Janette Walker's farm was soaring in value and the bank was happy to lend - then everything changed.
Janette Walker has always been the type of person who relishes a challenge.
It was, after all, her feisty nature and can-do spirit that prompted her to give up nursing two decades ago to try to make a living from the land.
"I bought a small block of land like everybody did in the 1980s," she recalls. "I dabbled in it for a while, then I decided to go into it fulltime in 1990."
Walker stuck with the rural lifestyle even when her marriage fell apart and she was left to raise 1500 calves a year, as well as her young children. She eventually managed to trade her way up from a 4ha block to an 810ha development farm in the tough hill country of the southern Wairarapa.
Later this month, however, she expects to lose everything she has worked so hard for over the past 20 years. Her bank, she claims, has forced her to put her latest farm up for sale.
"At the same time they said I had to put it up for tender, they served me with a Property Law Act notice - the threat being that: 'If you don't do it, we will start mortgagee proceedings'."
She did her homework before buying the land at Pongaroa. The bank supported her strategy, particularly as she was able to provide a 70 per cent deposit. What neither she nor the bank counted on, though, were three consecutive years of devastating drought.
Walker says her bank was initially unconcerned, noting that she still had plenty of equity. But that was only because, according to the bank, the farm's value had risen substantially.
"In 07 they valued the farm at $3.1 million, and in 08 they valued it at $4.2 million. At the time, I told the bank manager he had rocks in his head. But what do you do when you're sitting there trying to work out a way of keeping your business afloat?"
In April 2008, the bank's attitude suddenly changed, she says. "I saw them at the end of February 08 and they actually encouraged me to purchase more stock. Six weeks later I was told my farm wasn't viable and I needed to think about what I was going to do in the future."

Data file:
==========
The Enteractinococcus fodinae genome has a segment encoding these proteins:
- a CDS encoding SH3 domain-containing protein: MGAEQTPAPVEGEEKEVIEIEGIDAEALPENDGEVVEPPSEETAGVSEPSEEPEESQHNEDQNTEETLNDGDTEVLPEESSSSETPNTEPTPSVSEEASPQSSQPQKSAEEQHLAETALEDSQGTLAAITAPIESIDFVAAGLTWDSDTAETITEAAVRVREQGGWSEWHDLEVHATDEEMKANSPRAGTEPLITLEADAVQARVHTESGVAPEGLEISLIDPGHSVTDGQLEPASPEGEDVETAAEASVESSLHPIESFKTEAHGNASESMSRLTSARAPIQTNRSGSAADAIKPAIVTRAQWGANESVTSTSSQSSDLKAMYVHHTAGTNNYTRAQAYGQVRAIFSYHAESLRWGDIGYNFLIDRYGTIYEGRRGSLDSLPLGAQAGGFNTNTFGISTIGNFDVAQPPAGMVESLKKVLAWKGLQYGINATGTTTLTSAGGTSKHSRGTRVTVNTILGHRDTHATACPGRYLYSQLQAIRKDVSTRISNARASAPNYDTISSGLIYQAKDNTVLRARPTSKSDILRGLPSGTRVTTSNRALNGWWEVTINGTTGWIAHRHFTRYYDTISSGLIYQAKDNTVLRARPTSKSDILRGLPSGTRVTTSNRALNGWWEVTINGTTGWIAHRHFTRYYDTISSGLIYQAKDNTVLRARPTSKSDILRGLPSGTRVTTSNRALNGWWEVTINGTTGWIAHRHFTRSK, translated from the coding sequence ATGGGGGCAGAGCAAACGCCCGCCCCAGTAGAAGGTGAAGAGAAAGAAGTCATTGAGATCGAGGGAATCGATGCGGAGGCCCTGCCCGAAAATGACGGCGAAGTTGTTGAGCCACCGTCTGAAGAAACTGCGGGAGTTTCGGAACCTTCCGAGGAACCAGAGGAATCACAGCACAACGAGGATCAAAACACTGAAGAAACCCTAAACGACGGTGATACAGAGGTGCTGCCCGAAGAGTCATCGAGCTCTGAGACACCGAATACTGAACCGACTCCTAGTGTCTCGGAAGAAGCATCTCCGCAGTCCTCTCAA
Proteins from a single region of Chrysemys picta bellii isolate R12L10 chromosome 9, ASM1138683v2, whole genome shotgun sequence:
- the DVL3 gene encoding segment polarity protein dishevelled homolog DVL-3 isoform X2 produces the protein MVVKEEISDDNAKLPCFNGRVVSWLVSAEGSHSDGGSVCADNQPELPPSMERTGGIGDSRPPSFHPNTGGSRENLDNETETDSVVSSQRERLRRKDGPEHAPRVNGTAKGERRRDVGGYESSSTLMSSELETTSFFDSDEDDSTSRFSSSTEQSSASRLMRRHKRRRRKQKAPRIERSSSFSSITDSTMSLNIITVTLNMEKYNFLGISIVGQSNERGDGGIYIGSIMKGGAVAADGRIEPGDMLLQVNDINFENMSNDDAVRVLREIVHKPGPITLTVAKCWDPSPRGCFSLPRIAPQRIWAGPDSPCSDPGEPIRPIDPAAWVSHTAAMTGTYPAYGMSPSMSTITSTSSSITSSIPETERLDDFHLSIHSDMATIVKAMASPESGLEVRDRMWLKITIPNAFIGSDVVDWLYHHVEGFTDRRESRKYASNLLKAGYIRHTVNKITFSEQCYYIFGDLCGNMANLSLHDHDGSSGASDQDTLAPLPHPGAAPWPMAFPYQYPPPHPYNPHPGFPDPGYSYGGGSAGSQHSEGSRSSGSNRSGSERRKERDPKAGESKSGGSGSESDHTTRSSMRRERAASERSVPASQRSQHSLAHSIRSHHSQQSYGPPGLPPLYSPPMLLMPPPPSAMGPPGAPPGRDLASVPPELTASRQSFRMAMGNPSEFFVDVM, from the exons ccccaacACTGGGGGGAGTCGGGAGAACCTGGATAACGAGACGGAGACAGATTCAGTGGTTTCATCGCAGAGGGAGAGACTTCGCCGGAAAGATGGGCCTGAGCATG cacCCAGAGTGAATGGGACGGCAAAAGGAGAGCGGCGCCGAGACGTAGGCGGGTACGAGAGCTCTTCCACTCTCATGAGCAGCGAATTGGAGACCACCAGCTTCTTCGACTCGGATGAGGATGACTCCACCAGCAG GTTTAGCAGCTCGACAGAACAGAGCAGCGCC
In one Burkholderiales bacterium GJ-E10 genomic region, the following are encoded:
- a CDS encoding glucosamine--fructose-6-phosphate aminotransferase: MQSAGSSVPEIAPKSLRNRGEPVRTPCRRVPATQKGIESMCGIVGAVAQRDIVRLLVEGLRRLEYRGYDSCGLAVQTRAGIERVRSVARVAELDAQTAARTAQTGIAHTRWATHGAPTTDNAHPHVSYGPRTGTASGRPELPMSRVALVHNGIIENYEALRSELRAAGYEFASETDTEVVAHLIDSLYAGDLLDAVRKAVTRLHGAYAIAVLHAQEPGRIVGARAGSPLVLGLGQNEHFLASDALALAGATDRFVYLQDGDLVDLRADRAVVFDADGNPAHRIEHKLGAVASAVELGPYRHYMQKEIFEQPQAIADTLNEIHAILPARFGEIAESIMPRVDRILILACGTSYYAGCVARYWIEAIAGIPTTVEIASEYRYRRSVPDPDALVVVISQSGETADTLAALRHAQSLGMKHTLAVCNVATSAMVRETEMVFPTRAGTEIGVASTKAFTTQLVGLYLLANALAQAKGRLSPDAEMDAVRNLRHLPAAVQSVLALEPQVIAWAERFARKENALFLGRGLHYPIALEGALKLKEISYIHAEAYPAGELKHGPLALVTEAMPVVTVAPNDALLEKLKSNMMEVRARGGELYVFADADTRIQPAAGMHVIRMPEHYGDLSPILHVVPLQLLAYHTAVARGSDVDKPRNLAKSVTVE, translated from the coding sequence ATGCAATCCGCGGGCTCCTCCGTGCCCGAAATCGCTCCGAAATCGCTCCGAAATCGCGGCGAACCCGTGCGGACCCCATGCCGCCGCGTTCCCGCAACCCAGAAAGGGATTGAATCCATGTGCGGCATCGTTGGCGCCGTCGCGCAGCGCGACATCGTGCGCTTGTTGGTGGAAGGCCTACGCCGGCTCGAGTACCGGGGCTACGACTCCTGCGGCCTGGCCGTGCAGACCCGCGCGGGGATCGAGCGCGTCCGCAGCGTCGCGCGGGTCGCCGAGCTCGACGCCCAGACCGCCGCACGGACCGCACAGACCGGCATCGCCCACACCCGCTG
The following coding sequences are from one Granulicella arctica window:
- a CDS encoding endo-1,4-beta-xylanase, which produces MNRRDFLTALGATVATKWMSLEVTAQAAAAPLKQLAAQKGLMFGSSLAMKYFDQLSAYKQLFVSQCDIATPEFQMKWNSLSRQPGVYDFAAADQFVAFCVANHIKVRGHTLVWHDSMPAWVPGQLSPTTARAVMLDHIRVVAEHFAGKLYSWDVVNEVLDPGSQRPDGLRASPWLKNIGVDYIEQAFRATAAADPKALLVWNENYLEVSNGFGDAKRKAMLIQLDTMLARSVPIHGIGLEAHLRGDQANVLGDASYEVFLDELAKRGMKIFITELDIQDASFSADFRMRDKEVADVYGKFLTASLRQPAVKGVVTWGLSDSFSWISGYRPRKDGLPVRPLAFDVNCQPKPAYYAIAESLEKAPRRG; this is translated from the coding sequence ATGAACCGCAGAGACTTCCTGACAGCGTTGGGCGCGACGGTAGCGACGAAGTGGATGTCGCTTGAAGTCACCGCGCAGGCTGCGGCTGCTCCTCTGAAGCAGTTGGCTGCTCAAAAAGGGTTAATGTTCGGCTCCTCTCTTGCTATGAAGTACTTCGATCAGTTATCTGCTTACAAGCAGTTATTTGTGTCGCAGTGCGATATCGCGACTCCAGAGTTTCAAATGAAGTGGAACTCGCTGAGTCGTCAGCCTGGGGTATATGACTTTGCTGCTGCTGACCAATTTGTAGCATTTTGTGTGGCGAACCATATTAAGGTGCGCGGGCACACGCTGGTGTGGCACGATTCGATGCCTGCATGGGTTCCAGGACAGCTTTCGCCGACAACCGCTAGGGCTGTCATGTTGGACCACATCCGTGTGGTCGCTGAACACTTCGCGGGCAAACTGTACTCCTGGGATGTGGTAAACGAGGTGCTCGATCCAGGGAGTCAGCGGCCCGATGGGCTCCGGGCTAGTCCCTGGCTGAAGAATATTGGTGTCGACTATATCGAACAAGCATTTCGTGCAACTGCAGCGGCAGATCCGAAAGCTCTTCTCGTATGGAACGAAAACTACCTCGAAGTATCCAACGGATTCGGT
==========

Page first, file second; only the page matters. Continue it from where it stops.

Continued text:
Walker blames the change on pessimistic forecasts from Fonterra - which never came to pass - and new Reserve Bank requirements for banks to hold more money in reserve.
"The panic from middle managers and regional managers was massive, because they had done some reckless lending," she suggests.
Like many farmers in a similar situation, she believes her bank simply should have waited for things to improve. Despite her low returns it was only recently, she claims, that she was no longer able to meet her mortgage payments, and only because another company she deals with went into receivership and didn't pay her for six months.
She is convinced the banks deliberately take difficult cases away from their local managers, to ensure personal feelings don't get in the way. "Once it started getting done centrally, the viciousness certainly got ramped up, right from the first phone call."
And she struggles to understand how slashing someone's overdraft, requiring them to sell income-producing assets, and increasing the interest rates on their loans - all standard methods used by banks to deal with struggling businesses - helps to get people out of financial strife.
It also puzzles her why banks would force the sale of farms at greatly deflated prices.